Levidow, Les and Psarikidou, Katerina
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In Manchester, environmental and health issues have been integrated into a wider agro-food strategy for making the city ‘more sustainable’, in several senses of the word. With crucial support from state bodies and charities, several initiatives expand access to fresh, healthy food, especially in ‘food deserts’. Through ‘community engagement’, they mobilize various resources, skills and voluntary labour to create ‘community spaces’ for social inclusion. Manchester agro-food networks shorten supply chains, e.g. by more directly linking peri-urban agriculture with urban consumers, and by promoting urban agriculture based on local resource mobilisation and personal trust. These networks provide alternatives to conventional agro-food chains.
In Manchester, food relocalisation helps to overcome socio-economic inequalities and health problems. In a national policy context advocating food relocalisation but offering little support, Manchester agro-food initiatives cooperate to develop environmentally sustainable, socially just, healthy communities. These also reconstruct local identities and social commitments. Despite that success, the larger food system is still dominated by conventional agro-food chains. Community food initiatives have a marginal role, so practitioners discuss how to overcome the present limitations. From 2010 onwards the UK government’s austerity regime undermines state support, so community engagement will become even more important for mobilising resources.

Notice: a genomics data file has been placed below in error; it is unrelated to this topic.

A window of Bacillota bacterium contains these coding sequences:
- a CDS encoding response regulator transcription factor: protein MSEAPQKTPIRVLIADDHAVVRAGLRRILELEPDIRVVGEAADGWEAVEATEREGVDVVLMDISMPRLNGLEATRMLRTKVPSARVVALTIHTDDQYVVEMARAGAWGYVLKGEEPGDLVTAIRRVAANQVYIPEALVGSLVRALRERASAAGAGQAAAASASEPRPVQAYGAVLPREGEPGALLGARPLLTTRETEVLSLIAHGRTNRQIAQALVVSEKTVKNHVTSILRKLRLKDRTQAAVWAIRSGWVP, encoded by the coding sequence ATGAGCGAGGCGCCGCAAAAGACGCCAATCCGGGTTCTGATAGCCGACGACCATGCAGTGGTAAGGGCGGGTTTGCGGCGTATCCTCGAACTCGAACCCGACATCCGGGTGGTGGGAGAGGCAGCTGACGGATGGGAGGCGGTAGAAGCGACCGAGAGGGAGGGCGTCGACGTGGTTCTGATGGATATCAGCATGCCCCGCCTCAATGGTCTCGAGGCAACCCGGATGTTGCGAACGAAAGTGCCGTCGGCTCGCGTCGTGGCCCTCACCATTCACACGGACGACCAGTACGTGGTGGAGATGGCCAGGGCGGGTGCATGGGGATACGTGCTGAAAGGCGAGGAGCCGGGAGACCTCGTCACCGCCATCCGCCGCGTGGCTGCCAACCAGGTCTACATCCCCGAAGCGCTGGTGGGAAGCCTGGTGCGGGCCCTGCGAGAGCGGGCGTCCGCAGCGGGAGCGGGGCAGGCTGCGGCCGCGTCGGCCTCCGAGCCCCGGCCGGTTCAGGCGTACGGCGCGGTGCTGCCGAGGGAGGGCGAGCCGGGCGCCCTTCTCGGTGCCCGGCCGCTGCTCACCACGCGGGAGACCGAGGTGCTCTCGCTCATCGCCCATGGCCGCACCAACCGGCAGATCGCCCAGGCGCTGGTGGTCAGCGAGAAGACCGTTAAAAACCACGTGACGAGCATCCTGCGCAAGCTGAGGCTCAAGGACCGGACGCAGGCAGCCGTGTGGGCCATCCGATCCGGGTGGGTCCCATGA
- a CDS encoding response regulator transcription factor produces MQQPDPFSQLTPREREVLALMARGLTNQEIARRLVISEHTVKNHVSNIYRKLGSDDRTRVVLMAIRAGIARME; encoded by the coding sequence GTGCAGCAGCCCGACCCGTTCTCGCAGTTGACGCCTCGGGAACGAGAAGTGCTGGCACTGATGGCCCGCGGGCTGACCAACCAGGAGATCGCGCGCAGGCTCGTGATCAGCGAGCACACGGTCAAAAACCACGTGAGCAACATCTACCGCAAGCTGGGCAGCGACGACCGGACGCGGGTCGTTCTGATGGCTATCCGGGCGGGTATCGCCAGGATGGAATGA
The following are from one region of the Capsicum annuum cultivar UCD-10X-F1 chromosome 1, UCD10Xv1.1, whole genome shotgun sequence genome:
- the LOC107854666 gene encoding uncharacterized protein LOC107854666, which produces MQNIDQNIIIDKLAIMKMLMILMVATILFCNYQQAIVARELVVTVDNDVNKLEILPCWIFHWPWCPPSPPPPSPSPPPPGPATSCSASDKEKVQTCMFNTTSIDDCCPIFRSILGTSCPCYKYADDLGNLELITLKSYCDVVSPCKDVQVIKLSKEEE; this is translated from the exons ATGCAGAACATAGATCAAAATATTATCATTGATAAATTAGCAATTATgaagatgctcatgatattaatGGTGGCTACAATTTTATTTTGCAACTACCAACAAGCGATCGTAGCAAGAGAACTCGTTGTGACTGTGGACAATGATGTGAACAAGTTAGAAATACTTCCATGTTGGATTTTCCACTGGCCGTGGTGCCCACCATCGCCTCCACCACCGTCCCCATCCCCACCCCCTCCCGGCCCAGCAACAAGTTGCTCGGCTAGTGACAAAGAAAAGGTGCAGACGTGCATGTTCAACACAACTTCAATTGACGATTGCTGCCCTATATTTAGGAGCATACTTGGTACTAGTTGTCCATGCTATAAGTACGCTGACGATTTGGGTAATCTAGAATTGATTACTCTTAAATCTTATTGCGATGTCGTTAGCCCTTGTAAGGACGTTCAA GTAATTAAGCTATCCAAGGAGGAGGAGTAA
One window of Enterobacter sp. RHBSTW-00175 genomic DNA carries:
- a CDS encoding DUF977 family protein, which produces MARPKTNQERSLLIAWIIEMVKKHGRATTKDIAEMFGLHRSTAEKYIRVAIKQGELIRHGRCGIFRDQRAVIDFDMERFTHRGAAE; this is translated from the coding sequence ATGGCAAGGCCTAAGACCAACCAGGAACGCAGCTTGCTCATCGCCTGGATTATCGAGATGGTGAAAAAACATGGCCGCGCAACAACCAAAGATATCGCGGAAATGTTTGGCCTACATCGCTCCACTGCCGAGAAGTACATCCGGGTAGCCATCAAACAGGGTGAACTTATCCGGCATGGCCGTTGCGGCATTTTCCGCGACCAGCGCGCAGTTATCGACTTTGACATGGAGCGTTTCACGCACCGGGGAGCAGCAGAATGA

|Item Type:||Book Chapter|
|Copyright Holders:||2012 The Authors|
|Project Funding Details:||
|Keywords:||local food; food relocalisation; food deserts; community engagement; Manchester; permaculture|
|Academic Unit/Department:||Mathematics, Computing and Technology > Engineering & Innovation|
|Interdisciplinary Research Centre:||Innovation, Knowledge & Development research centre (IKD)|
|Depositing User:||Les Levidow|
|Date Deposited:||07 Mar 2012 16:20|
|Last Modified:||12 Dec 2012 08:01|
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